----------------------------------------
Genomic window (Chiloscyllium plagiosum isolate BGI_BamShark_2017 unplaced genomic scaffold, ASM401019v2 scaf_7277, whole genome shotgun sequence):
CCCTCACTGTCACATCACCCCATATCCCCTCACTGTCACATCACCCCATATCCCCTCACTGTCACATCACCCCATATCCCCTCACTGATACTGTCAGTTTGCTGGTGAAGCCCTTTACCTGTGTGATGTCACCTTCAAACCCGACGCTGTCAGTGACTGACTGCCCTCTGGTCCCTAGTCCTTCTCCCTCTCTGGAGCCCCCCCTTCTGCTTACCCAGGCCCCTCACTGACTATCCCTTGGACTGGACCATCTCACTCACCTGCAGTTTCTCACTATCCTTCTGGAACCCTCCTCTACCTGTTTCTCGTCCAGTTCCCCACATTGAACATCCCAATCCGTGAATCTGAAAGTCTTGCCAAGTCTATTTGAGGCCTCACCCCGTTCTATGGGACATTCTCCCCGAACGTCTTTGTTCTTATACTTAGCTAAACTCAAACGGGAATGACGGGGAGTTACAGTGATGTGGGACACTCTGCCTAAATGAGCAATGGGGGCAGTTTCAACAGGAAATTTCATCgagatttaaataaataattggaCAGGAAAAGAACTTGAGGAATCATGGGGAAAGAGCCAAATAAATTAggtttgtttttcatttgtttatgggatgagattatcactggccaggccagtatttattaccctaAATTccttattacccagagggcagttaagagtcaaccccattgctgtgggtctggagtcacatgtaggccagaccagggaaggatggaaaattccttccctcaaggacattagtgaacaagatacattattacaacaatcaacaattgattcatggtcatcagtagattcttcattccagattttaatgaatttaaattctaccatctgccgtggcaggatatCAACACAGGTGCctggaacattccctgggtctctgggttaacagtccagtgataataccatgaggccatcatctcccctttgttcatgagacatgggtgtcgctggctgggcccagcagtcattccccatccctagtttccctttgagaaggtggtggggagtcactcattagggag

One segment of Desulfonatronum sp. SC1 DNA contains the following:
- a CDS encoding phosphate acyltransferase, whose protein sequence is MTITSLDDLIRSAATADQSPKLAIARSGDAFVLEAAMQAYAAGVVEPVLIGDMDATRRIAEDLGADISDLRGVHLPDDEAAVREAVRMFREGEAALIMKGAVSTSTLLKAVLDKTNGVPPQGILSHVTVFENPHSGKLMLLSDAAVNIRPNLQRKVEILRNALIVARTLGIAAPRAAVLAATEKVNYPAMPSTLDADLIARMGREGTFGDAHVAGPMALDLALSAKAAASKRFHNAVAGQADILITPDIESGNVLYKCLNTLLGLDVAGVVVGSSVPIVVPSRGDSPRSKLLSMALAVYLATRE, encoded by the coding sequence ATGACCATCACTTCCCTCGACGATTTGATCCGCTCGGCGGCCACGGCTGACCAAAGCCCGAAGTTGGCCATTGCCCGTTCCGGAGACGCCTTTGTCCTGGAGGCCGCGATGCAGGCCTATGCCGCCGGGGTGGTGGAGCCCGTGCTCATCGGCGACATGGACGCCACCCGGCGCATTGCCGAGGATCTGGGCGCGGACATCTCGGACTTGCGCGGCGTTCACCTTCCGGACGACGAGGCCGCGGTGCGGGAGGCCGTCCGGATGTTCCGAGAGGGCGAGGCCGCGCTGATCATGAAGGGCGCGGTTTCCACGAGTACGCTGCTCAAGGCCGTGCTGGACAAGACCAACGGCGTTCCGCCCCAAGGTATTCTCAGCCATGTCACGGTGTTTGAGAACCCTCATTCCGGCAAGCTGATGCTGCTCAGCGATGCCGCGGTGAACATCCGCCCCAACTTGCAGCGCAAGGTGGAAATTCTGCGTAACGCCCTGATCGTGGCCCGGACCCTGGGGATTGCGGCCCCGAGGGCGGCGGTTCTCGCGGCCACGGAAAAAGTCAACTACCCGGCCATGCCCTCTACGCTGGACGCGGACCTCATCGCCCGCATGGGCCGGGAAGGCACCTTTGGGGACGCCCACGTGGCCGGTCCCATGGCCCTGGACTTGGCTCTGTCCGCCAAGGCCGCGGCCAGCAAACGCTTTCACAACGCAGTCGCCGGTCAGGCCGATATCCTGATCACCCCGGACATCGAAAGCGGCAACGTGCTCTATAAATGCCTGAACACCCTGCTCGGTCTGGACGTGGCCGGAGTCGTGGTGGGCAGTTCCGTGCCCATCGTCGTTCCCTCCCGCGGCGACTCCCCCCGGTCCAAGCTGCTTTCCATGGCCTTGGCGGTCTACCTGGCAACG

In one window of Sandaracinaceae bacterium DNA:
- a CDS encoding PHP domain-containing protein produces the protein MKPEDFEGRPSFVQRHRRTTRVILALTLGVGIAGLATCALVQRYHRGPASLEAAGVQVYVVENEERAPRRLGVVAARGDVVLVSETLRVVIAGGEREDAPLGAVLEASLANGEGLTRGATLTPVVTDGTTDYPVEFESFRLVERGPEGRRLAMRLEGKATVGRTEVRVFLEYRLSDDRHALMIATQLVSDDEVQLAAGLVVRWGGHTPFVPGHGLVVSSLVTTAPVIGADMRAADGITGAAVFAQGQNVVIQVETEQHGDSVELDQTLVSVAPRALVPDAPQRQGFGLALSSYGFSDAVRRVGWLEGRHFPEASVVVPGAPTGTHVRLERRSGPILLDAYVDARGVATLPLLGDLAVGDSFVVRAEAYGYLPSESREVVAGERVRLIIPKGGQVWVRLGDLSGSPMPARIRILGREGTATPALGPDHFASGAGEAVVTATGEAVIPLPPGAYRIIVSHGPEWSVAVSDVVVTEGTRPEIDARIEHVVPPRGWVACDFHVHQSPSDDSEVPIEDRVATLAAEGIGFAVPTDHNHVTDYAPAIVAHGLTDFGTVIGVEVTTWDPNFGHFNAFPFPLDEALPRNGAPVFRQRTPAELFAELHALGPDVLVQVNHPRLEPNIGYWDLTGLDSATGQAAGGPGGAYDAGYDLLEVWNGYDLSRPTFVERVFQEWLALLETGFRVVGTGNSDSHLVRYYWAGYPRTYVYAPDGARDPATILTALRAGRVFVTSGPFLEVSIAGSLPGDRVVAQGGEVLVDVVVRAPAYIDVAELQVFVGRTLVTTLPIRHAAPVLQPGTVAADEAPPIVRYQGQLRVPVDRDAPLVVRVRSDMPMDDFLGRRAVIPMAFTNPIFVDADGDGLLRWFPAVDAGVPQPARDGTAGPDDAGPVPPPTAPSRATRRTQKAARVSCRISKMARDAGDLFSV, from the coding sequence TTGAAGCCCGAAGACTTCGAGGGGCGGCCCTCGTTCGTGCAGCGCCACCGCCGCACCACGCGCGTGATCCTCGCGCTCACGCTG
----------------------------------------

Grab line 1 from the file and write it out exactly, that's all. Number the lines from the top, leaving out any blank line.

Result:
Genomic window (Chiloscyllium plagiosum isolate BGI_BamShark_2017 unplaced genomic scaffold, ASM401019v2 scaf_7277, whole genome shotgun sequence):